NotesFAQContact Us
Collection
Advanced
Search Tips
Peer reviewed Peer reviewed
Direct linkDirect link
ERIC Number: EJ812146
Record Type: Journal
Publication Date: 2008
Pages: 11
Abstractor: ERIC
Reference Count: 18
ISBN: N/A
ISSN: ISSN-0897-5264
Perceived Locus of Control and Academic Performance: Broadening the Construct's Applicability
Kirkpatrick, Michael A.; Stant, Kathryn; Downes, Shonta; Gaither, Leatah
Journal of College Student Development, v49 n5 p486-496 Sep-Oct 2008
Locus of control (LOC) is a dimensional construct representing the degree to which individuals perceive reinforcing events in their lives to be the result of their own actions (an "internal" LOC) or fate (an "external" LOC). LOC is meaningfully related to several variables associated with academic achievement. Specifically, high scoring students identify effort and ability as causes of their success, whereas those performing poorly are more likely to cite test difficulty and bad luck as causes. In this paper, the authors examined the relationship between LOC and student success by presenting students with timed opportunities to name specific internal or external events that would engender their individual success. First, the authors revisited the relationship between grades and academic performance by measuring LOC, grades in general psychology, and overall grade point average (GPA). Then, they devised a task that would require students to name the actual events (their own choices or external happenings) purported to exert causal control over academic outcomes. They hypothesized that skilled and discriminating students could easily identify behaviors in which they routinely engage, but would have difficulty making up answers that were not already in their repertoire. By timing the task, the authors aimed to diminish the influence of self-serving attributional bias. Finally, although not specifically spelled out in this paper, they integrated the LOC concept into a first-year psychology course to demonstrate its pedagogical value. In this manner, they have begun a process of integrating student development issues into the academic curriculum in a manner that might eventually facilitate academic success without compromising or detracting from curricular integrity. (Contains 1 table and 5 figures.)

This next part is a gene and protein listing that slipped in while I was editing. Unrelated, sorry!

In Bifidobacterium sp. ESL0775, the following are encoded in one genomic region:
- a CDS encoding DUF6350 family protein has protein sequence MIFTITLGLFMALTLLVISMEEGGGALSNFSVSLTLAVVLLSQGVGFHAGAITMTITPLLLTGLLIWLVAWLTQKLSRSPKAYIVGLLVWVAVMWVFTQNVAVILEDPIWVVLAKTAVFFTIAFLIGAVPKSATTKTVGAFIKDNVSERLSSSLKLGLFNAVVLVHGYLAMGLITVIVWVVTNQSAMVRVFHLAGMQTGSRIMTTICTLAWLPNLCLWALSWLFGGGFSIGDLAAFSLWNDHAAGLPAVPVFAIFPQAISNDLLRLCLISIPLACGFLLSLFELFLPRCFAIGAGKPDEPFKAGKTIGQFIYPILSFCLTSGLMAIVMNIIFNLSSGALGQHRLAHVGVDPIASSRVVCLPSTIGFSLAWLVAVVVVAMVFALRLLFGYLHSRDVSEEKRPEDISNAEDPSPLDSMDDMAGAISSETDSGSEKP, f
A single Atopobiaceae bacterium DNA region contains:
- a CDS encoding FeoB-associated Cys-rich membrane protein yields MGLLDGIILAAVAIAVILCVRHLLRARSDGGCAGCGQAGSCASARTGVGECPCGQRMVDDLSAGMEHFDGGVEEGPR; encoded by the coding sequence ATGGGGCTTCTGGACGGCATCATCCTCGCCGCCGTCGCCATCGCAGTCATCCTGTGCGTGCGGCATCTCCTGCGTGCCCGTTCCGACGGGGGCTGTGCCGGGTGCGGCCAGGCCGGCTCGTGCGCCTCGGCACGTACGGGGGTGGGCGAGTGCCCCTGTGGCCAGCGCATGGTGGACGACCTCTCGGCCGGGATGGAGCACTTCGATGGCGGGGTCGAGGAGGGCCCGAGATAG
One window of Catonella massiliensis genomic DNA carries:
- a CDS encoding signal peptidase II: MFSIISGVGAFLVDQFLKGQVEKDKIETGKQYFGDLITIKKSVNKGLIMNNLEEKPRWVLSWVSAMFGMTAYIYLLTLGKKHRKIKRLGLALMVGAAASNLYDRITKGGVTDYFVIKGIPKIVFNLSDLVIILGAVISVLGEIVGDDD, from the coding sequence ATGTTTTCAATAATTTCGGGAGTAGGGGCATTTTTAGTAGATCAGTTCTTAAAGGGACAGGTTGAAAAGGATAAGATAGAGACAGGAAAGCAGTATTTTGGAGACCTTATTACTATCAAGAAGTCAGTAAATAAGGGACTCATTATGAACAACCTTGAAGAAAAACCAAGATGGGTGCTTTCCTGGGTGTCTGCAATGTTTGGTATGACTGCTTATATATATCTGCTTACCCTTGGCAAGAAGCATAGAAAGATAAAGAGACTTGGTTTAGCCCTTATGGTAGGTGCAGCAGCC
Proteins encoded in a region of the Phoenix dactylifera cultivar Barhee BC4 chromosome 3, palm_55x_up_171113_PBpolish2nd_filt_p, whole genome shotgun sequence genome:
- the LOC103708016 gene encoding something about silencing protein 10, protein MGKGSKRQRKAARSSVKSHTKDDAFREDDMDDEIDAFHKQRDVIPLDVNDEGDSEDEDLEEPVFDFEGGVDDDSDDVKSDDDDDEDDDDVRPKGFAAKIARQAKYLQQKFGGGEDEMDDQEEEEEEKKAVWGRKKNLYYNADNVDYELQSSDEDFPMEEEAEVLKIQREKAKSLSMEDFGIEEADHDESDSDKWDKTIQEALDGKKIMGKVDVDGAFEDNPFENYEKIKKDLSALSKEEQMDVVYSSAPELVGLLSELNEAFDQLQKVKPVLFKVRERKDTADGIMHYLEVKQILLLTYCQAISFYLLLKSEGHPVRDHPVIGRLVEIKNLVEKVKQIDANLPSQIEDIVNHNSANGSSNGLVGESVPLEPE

Johns Hopkins University Press. 2715 North Charles Street, Baltimore, MD 21218. Tel: 800-548-1784; Tel: 410-516-6987; Fax: 410-516-6968; e-mail: jlorder@jhupress.jhu.edu; Web site: http://www.press.jhu.edu/journals/subscribe.html
Publication Type: Journal Articles; Reports - Descriptive
Education Level: Higher Education
Audience: N/A
Language: English
Sponsor: N/A
Authoring Institution: N/A